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Job hazard premia with worker risk preferences

Orador convidado

Sebastian Buhai (Stockholm University)


Sala -1.26 EEG & Online


Início12.07.2024 13:15Fim12.07.2024 14:15

Resumo do evento


Sebastian Buhai (https://www.sebastianbuhai.com) is a research economist with eclectic interests in Microeconometrics, Labour Economics, Empirical Industrial Organization, and Applied Microeconomics more generally. He holds a PhD in Economics from the Tinbergen Institute/ Erasmus University Rotterdam, and his current main affiliations are with the Swedish Institute for Social Research (SOFI) at Stockholm University, the Center for Economics Research and its Applications (CEPREMAP) in Paris, and he has also been a research associate at the Centre for Research in Economics and Management (NIPE) at Universidade do Minho for several years now. Sebastian has, inter alia, researched such themes as human capital accumulation and the dynamics of worker careers; bargaining, rent-sharing, and wage formation; persistent earnings and employment disparities; firm performance, investment in tangibles/ intangibles, and employee welfare — having his research output published in journals such as Econometrica, the Journal of Business and Economic Statistics, the Journal of Economic Dynamics and Control, or the Scandinavian Journal of Economics.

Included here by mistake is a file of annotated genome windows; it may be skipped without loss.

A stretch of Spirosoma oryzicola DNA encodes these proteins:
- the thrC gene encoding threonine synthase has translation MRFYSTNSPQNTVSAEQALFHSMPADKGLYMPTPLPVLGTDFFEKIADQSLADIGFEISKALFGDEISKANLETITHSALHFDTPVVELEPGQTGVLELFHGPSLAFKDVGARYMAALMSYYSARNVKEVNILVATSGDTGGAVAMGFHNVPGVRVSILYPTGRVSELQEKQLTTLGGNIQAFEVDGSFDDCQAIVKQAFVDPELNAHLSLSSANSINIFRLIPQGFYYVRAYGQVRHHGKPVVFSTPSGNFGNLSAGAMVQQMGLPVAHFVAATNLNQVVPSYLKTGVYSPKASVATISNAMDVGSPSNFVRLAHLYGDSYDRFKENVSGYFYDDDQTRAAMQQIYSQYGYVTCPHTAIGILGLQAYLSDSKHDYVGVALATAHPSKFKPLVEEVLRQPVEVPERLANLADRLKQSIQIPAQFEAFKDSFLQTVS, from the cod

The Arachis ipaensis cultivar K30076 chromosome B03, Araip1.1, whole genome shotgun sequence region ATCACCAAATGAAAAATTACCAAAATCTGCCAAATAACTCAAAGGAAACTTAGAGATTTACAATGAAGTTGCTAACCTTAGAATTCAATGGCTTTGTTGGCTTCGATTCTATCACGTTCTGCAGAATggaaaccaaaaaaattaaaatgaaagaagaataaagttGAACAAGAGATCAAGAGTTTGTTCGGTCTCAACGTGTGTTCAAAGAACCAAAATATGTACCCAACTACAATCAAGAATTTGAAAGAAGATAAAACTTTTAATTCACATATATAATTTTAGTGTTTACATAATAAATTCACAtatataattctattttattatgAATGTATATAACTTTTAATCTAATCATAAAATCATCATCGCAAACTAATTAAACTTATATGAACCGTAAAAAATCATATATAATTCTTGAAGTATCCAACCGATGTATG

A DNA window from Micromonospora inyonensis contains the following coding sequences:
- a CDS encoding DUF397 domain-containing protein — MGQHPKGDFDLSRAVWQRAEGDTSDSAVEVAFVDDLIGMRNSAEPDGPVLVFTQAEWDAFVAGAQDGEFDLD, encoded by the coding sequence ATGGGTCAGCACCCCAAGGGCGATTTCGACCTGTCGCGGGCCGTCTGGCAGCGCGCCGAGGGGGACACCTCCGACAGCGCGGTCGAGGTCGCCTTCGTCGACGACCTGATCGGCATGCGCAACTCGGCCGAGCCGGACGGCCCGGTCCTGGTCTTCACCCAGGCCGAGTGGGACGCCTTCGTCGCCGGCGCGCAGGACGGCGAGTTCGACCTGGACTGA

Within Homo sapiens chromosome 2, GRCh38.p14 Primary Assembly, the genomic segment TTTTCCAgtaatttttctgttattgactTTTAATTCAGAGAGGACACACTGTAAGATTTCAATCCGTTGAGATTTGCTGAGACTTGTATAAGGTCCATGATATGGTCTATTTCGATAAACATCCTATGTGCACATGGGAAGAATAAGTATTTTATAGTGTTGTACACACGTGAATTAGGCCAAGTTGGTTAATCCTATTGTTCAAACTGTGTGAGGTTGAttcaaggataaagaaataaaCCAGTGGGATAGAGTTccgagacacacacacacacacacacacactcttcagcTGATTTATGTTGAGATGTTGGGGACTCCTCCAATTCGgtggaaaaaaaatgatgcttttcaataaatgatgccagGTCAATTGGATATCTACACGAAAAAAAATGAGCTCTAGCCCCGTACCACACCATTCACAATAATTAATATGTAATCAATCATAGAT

This paper tackles the classic compensating wage differential (CWD)/ marginal willingness to pay (MWP) theme from a novel empirical angle. I revisit CWD/ MWP identification and estimation, using Danish longitudinal linked-employer-employee-data, merged to a representative longitudinal worker survey on a host of occupational health and safety and other job (dis)amenities, as well as other elicited information including potential indicators for worker risk preferences. My empirical framework allows for both vertical and horizontal differentiation, hence for both firms differing in the job amenities they offer and for employees differing in their preferences over job amenities at a particular firm. I estimate selection models accounting for worker and firm observables, the workers’ proxied preferences for risk, and allow for flexible firm and worker unobserved heterogeneity patterns, relating CWD results obtained via hedonic wage regressions to MWP results obtained from empirical hazard models using the workers’ employment histories. Preliminary results suggest sizable wage tradeoffs for regular, and predictable work schedules, as well as for perceived job security — with some noteworthy discrepancies between the genders.

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